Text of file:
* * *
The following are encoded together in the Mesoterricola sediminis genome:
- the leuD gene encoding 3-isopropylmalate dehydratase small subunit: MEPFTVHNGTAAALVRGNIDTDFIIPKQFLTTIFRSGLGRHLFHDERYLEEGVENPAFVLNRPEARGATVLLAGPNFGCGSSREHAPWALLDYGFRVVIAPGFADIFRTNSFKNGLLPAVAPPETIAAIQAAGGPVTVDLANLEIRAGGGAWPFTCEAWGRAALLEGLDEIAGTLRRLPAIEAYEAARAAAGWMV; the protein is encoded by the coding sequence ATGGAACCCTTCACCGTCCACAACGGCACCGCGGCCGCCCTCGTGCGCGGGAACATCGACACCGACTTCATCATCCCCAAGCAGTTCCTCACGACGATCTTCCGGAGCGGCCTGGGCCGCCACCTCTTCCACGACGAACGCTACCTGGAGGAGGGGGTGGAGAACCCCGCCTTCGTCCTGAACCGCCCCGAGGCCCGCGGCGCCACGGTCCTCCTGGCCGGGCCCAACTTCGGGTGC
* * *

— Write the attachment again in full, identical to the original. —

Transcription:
The following are encoded together in the Mesoterricola sediminis genome:
- the leuD gene encoding 3-isopropylmalate dehydratase small subunit: MEPFTVHNGTAAALVRGNIDTDFIIPKQFLTTIFRSGLGRHLFHDERYLEEGVENPAFVLNRPEARGATVLLAGPNFGCGSSREHAPWALLDYGFRVVIAPGFADIFRTNSFKNGLLPAVAPPETIAAIQAAGGPVTVDLANLEIRAGGGAWPFTCEAWGRAALLEGLDEIAGTLRRLPAIEAYEAARAAAGWMV; the protein is encoded by the coding sequence ATGGAACCCTTCACCGTCCACAACGGCACCGCGGCCGCCCTCGTGCGCGGGAACATCGACACCGACTTCATCATCCCCAAGCAGTTCCTCACGACGATCTTCCGGAGCGGCCTGGGCCGCCACCTCTTCCACGACGAACGCTACCTGGAGGAGGGGGTGGAGAACCCCGCCTTCGTCCTGAACCGCCCCGAGGCCCGCGGCGCCACGGTCCTCCTGGCCGGGCCCAACTTCGGGTGC